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Blooms Not Beewash

We're buzzzzzed to be sponsoring the Bumblebee Conservation Trust stand again at the Chelsea Flower Show. I can't wait for my volunteering day; it's so energising to talk to fellow bee enthusiasts! 

Annie Elizabeth blossom and bumblebee

Like last year, the message is going to be about bumblebee friendly plants (here the gorgeous heritage apple variety 'Annie Elizabeth', btw). It's just the sort of thing we've been banging on about for years too. Growing the right plants the right way - without chemicals - is the best thing us gardeners can do for bees.

At the other end of the spectrum, the most useless is bumblebee "hives"*.

There's been a business supplying bumblebee colonies for commercial tomato growers for many years. Tomatoes rely on buzz pollination by bumblebees, and in greenhouses there aren't many around. Someone came up with the idea of importing and selling small colonies of bees in boxes to do the work, and so successful were they that other growers used them too - for strawberries, for example.

This isn't great news for bumblebees for a number of reasons, not least biosecurity. As a commercial grower you now need a licence to import non-native subspecies of Bombus terrestris, which among other things requires the bees to be disease free and killed at the end of the season. This led to suppliers switching to the native subspecies, B. terrestris audax. This still isn't great; these bees can carry parasites and diseases, which will infect local colonies. The Bumblebee Trust has a position paper on this. It may also be that extra competition for finite resources might threaten wild populations.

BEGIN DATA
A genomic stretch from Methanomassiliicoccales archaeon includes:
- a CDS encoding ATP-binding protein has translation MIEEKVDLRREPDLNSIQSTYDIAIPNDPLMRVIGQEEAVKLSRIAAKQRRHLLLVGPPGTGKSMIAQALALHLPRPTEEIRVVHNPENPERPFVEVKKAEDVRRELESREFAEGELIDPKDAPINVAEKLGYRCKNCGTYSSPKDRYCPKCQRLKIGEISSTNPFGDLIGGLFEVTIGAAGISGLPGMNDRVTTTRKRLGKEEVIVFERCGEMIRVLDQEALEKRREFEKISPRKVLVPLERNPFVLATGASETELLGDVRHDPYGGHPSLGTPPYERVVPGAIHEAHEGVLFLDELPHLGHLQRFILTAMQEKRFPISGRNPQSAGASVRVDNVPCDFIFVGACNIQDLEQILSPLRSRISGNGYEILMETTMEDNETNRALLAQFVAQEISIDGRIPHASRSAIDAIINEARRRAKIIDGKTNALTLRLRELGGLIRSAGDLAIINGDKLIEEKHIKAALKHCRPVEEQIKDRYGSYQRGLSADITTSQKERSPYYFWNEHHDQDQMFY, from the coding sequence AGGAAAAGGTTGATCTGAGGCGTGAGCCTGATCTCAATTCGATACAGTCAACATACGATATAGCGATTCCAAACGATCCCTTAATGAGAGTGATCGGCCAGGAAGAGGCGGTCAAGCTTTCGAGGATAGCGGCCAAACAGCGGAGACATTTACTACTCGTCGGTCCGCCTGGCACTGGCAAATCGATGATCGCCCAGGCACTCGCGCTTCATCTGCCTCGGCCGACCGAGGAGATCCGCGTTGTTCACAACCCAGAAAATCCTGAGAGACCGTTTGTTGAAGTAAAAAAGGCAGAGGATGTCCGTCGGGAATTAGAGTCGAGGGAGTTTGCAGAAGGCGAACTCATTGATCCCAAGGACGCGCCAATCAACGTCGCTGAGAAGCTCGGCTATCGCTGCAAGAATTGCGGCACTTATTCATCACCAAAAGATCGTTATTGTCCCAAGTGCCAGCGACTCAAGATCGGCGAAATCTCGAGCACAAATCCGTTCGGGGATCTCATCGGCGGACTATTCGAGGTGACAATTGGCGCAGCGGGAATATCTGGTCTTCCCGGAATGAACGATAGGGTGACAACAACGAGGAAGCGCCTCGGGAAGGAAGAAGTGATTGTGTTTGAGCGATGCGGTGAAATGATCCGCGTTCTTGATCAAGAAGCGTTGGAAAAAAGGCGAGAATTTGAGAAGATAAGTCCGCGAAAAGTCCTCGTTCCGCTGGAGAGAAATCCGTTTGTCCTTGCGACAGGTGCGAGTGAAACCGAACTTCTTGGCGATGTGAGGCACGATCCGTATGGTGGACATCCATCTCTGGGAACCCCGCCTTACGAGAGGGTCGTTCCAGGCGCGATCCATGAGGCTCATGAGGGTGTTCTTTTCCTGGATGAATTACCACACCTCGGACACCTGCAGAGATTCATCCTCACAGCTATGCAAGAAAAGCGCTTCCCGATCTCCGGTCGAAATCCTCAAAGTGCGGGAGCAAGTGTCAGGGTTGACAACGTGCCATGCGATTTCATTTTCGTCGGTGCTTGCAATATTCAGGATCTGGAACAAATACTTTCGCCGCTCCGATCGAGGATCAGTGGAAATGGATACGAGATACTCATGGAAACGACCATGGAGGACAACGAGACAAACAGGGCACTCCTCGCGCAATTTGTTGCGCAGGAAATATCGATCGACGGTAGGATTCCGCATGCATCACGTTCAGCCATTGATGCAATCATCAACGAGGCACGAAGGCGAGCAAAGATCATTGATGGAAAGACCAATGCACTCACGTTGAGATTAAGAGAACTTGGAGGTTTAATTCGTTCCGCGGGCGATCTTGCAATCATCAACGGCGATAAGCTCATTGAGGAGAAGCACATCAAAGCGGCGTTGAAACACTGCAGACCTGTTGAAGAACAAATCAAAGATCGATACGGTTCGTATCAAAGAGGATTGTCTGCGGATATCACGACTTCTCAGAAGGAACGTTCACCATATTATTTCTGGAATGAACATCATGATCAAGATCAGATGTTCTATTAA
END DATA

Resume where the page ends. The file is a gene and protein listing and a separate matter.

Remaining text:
Defenders of this trade say that as the bees are kept in enclosed spaces - i.e. greenhouses - it doesn't matter, but of course no greenhouse is completely bee proof, nor can growers be relied on to kill all the new generation of queens at the end of the season.

These bee colonies are now sold for gardeners. To what end are people buying them? I had a marketing email this week from one supplier selling teeny tiny boxes recommended for use for allotments. They are "suitable for hobby or garden use", apparently. 

This is bizarre. There's no practical reason to be buying this stuff unless you're a tomato grower with acres of glass. It's not going to improve the yield of your veg on the allotment, and if you bought a colony of bumblebees and trapped them in a domestic greenhouse to pollinate tomatoes they would die in short order. There are plenty of wild pollinators about, and the whole domestic trade is just more beewash. 

So why does it exist? The gardeners I talk to at Chelsea who buy them (repeatedly, and with a special wooden box, treatment for wax moth, etc. etc. - you get the picture) think they're doing it to "save the bees" in some way. We do love stuff  - or, rather, we're encouraged to believe in the power of stuff.

It's up to folk like the Trust to get the message across that it's plants that are going to save bees, not boxes of bees. 

*I know it's daft; only honeybees have hives.